Lately I’ve been doing some research into networking game physics simulations via deterministic lockstep methods.
The basic idea is that instead of synchronizing the state of physics objects directly by sending the positions, orientations, velocities etc. over the network, one could synchronize the simulation implicitly by sending just the player inputs.
This is a very attractive synchronization strategy because the amount of network traffic depends on the size of the player inputs instead of the amount of physics state in the world. In fact, this strategy has been used for many years in RTS games for precisely this reason; with thousands and thousands of units on the map, they simply have too much state to send over the network.
Perhaps you have a complex physics simulation with lots of rigid body state, or a cloth or soft body simulation which needs to stay perfectly in sync across two machines because it is gameplay affecting, but you cannot afford to send all the state. It is clear that the only possible solution in this situation is to attempt a deterministic networking strategy.
But we run into a problem. Physics simulations use floating point calculations, and for one reason or another it is considered very difficult to get exactly the same result from floating point calculations on two different machines. People even report different results on the same machine from run to run, and between debug and release builds. Other folks say that AMDs give different results to Intel machines, and that SSE results are different from x87. What exactly is going on? Are floating point calculations deterministic or not?
Unfortunately, the answer is not a simple “yes” or “no” but a resoundingly limp “maybe?”
Here is what I have discovered so far:
1. If your physics simulation is itself deterministic, with a bit of work you should be able to get it to play back a replay of recorded inputs on the same machine and get the same result.
2. It is possible to get deterministic results for floating calculations across multiple computers provided you use an executable built with the same compiler, run on machines with the same architecture, and perform some platform-specific tricks.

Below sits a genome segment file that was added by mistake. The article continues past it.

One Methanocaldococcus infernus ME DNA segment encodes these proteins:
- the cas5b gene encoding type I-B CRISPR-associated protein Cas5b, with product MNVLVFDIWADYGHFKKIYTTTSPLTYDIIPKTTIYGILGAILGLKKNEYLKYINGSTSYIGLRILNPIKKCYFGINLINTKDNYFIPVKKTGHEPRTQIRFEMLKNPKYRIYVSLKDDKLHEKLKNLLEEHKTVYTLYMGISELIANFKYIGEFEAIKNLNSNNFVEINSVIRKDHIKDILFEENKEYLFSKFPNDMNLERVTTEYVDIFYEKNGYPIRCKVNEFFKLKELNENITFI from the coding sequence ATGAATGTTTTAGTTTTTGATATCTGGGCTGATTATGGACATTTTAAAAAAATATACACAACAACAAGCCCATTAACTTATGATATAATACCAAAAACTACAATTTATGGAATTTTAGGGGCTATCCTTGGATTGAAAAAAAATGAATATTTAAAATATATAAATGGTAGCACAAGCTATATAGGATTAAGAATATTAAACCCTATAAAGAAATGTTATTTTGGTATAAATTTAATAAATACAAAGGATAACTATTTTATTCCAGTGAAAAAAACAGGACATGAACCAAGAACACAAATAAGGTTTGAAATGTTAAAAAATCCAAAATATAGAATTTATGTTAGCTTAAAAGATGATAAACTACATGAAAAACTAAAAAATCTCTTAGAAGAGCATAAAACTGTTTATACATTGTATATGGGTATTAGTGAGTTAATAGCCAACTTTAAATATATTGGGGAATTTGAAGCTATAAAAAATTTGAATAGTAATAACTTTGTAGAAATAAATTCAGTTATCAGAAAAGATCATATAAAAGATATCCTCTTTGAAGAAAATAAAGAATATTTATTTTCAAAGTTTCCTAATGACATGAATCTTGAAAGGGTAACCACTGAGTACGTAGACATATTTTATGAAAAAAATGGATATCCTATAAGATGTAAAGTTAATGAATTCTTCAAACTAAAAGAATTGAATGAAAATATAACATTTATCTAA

3. It is incredibly naive to write arbitrary floating point code in C or C++ and expect it to give exactly the same result across different compilers or architectures.
4. However with a good deal of work you may be able to coax exactly the same floating point results out of different compilers or different machine architectures by using your compilers “strict” IEEE 754 compliant mode and restricting the set of floating point operations you use. This typically results in significantly lower floating point performance.
If you would like to debate these points or add your own nuance, please write a comment! I consider this question by no means settled and am very interested in other peoples experiences with deterministic floating point simulations and exactly reproducible floating point calculations. Please contact me especially if you have managed to get binary exact results across different architectures and compilers in real world situations.
Here are the resources that I have discovered in my search so far…
The technology we license to various customers is based on determinism of floating point (in 64-bit mode, even) and has worked that way since the year 2000.